My rating: 4 of 5 stars
Unlike the usual “how they died” encyclopedias, Rest in Pieces is an encyclopedia of “what happened to them after they died.” Lovejoy’s criteria for inclusion in the book: the people had to be famous and they couldn’t rest peacefully in an undisturbed grave for eternity.
That’s not to say this doesn’t include the stories you expect: Vladimir Lenin’s permanent snooze in his mausoleum in Red Square, Evita Peron’s postmortem kidnapping, the road trips of Einstein’s brain. In addition to those, Rest in Pieces probes the mystery of the Skull & Bones skull said to be Geronimo’s, the penis said to be Rasputin’s, and the organ found in Mary Shelley’s writing desk. It even explores more recent dispositions, like Hunter Thompson’s fireworks display and Osama bin Laden’s burial at sea.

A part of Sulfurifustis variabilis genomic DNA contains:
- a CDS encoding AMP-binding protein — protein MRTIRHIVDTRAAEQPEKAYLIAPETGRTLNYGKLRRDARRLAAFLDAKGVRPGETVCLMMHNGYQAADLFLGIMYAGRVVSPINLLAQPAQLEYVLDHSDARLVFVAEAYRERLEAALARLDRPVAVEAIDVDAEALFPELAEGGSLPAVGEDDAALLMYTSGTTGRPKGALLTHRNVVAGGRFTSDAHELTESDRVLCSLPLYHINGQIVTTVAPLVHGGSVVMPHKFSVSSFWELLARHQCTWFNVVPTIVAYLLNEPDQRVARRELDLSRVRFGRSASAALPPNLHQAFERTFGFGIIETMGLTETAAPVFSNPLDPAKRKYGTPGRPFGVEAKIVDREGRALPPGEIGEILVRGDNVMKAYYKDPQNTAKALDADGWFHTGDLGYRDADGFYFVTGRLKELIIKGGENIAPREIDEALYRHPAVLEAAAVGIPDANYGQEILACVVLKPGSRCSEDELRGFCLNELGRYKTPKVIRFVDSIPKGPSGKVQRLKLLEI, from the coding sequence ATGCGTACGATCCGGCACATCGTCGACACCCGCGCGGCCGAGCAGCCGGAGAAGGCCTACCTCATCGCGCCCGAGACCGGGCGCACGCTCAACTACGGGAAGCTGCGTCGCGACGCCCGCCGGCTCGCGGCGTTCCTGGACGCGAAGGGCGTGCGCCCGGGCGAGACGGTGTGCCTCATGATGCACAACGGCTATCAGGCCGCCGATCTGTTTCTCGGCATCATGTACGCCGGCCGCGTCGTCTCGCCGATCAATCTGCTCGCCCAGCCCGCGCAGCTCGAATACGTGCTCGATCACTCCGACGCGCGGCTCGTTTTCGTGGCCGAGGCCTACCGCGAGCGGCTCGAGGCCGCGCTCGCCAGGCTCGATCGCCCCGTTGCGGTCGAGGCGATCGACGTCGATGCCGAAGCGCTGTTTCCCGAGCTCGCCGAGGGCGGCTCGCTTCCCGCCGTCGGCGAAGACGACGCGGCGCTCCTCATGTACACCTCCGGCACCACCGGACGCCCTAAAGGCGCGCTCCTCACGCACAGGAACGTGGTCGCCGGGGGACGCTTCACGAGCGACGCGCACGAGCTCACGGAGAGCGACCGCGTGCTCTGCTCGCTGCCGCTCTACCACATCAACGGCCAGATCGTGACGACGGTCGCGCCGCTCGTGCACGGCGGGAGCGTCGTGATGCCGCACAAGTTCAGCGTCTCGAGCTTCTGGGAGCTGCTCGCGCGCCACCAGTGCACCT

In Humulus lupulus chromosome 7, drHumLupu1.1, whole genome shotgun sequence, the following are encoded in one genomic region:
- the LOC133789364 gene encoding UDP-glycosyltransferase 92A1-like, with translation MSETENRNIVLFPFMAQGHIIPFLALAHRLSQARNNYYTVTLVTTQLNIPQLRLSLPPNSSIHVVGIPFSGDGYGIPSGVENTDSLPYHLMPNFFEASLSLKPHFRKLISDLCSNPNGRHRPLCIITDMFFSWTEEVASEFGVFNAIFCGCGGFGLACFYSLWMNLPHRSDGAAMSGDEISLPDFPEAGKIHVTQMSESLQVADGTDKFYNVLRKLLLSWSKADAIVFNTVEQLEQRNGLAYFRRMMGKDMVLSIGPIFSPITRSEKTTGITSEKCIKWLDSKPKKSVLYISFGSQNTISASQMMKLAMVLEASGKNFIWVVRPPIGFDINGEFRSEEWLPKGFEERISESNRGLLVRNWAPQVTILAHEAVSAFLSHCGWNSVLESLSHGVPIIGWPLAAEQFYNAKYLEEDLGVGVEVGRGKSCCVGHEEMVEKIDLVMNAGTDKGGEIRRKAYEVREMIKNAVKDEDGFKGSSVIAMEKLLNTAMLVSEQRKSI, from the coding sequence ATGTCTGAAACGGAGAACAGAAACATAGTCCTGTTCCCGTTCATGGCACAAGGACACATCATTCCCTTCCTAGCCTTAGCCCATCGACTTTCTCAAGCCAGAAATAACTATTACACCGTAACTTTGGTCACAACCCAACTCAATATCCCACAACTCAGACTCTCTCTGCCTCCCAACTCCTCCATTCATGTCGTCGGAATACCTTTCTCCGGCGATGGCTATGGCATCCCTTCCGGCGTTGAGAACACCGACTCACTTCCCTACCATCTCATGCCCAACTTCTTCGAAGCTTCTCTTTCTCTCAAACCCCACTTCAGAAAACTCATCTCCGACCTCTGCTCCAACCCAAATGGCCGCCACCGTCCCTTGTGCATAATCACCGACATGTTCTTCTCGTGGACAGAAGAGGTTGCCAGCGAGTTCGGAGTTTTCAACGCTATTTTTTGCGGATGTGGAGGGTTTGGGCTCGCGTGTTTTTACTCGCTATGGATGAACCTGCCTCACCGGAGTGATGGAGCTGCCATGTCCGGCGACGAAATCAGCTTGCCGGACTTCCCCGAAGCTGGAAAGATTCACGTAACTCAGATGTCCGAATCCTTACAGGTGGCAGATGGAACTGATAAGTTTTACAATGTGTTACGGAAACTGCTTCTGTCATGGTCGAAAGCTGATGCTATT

Lovejoy’s tone leans toward the snarky side of respectful, which feels appropriate. The only other way to go would be sustained outrage: how could Dorothy Parker’s ashes have been kept in a filing cabinet? How could Americans lose Thomas Paine’s body? How could Galileo Galilei been buried in a closet?
A fascinating page-turner. I look forward to seeing what Lovejoy will investigate next.
You can have a copy of your very own, courtesy of Amazon: Rest in Pieces: The Curious Fates of Famous Corpses.
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